Spillover…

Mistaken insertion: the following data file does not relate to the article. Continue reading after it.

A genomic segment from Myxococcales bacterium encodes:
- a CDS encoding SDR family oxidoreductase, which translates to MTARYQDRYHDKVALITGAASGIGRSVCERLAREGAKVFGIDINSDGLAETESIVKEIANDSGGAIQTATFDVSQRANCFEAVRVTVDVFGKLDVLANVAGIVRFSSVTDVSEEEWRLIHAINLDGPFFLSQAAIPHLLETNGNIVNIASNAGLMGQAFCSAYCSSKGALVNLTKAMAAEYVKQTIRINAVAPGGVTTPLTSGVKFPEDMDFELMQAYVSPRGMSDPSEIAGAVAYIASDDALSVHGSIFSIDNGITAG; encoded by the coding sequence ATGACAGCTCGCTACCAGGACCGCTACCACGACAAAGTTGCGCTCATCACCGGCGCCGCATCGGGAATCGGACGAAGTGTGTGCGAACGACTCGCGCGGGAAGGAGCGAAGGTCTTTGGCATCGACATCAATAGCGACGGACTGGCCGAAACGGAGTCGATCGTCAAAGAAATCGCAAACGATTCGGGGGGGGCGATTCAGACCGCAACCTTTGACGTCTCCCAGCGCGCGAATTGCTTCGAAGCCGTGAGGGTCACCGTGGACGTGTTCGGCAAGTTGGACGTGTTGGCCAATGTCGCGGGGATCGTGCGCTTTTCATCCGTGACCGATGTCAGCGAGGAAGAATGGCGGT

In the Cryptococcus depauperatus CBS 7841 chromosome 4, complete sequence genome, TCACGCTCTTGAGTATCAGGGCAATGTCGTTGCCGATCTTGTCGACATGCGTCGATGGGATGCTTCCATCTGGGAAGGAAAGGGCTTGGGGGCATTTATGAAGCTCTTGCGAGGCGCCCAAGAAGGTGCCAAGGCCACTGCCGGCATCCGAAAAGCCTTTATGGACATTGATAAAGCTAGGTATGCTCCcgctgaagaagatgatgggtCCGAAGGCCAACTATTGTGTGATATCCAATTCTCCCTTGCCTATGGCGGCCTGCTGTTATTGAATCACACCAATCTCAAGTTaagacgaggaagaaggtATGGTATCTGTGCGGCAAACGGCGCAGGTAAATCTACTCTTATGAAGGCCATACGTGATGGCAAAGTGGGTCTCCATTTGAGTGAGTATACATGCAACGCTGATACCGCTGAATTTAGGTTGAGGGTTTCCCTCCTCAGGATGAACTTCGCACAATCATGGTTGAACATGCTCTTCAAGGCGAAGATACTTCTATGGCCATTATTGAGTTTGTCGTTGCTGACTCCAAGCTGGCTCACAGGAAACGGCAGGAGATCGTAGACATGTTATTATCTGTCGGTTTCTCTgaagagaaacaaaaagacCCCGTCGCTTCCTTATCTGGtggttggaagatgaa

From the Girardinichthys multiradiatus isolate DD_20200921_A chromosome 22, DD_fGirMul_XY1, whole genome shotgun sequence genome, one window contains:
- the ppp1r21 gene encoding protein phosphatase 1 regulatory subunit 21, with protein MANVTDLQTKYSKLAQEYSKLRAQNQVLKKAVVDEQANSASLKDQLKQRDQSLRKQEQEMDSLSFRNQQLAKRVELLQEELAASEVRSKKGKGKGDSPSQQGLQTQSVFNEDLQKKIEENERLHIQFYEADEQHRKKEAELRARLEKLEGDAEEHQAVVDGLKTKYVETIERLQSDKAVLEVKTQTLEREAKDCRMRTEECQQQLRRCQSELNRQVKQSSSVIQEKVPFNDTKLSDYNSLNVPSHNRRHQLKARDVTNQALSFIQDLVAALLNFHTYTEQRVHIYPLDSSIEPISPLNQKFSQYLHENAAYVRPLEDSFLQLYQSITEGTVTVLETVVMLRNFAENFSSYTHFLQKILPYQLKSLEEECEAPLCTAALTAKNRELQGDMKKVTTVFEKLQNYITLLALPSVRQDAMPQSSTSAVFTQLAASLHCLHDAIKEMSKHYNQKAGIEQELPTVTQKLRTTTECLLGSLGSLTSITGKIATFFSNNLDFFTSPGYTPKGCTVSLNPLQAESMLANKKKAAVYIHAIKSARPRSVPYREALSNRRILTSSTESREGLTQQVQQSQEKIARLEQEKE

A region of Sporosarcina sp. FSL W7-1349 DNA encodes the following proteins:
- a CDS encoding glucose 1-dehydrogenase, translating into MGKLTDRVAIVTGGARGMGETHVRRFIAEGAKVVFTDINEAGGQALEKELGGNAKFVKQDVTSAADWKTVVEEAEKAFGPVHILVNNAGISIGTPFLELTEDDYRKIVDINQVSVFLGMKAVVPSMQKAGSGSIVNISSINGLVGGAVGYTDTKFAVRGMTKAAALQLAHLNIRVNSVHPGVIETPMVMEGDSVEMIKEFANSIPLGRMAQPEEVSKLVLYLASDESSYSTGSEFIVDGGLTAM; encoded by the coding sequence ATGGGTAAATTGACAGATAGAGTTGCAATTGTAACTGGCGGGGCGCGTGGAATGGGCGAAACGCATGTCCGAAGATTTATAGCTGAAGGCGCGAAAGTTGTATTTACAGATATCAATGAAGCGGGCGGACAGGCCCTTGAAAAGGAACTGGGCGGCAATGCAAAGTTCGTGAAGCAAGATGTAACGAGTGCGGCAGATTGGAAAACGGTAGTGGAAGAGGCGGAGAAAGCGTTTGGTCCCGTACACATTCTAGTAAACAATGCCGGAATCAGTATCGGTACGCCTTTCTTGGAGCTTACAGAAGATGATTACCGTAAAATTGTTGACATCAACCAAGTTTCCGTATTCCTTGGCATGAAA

first_img…from VenezuelaTo the maxim, “if at first you don’t succeed, try, try again”, the famous American wit WC Field added tersely, “…then quit. There’s no point being a damn fool about it!” But obviously when it comes to effecting regime change in Venezuela, the present crop of American leaders don’t think that much about Fields. Starting from their first coup attempt against Chavez in 2002 they’ve stuck to their guns (pun intended!) and shown they’ll leave no stone unturned to control the largest oil reserves in the world.Now don’t get your Eyewitness wrong. The folks in Africa say whether the elephants are making love or fighting, the grass still gets it in the end. In more ways than one. And when it comes to Venezuela and the US we are GRASS! The bottom line is, there’s absolutely nothing Guyana can do about what’s playing out on our western border. Last time we tried, Jagan was Premier, Castro was busy exporting revolution to Venezuela after the 1961 Bay of Pigs humiliation of the US, and look where it got him. Or more importantly, where it got us!The irony is, in the last go around we became strategically more important than the speck on the globe we are, just because of our proximity to Venezuela, which was firmly in the US camp. Supplying oil and iron ore and such like. The Venezuelan government was only too willing to raise the border controversy gambit in case the British lost their nerve to finagle out Jagan electorally. The Americans always thought the British had a soft spot for Jagan.Today, the shoe’s on the other foot. We’ve gotten strategic notice because the US’ old friends were ousted by Chavez and company and maybe, just maybe, we can be of some use in case the economic crisis and the Opposition’s capture of Parliament doesn’t result in Maduro’s fall and get them back in office. Incidentally, if the Chavistas were rigging all the elections they won before, did they rig the Opposition to win?But while there isn’t much we can do, we ought to know what might be in store for us with regime change. First there will be some 40,000 Guyanese-Venezuelan refugees heading back to Essequibo. Secondly, the right-wingers who’ll take over will push that border controversy to the top of their agenda – to bring the disaffected Chavistas into their nationalist line.Either way, things aren’t looking so rosy for us when we look westwards. And with the left in trouble in Brazil and the rest of South America, we might as well cozy up to the Americans.…from confused overseas GuyaneseThis Eyewitness has a soft spot for his brothers and sisters in the Diaspora. Hey… without their remittances imagine what’ll happen to us! Especially since Minister of Finance Winston Jordan warned us of the economy collapsing now that drug smugglers are on the run. We’d be reduced to eating rice flour from all the rice we can’t sell.In fact there’s this “Overseas Guyanese” Mike (hereinafter OG Mike) who did advise us to start eating rice flour when we first lost that Venezuelan rice market. The fella’s always thinking of his homeland (he’s from Leguan, he informed us). But we’d really like him to pay closer attention to the news from back home.In OG Mike’s latest letter to the press, he worried about pensioners because of NIS money invested in the Berbice Bridge. Blamed all the “owners” of the bridge for getting “guaranteed” returns.He should know that NIS has “preferred shares” – that gets “dividends” BEFORE the common stock shareholders!Who haven’t received a dime since the bridge opened!….from solving cold caseThe best news this Eyewitness has received since all the hoopla about Jubilee Independence is cracking the Babita Sarjou case. Let’s give a big shout out to that determined Mom, the social worker.And, yes, the police!last_img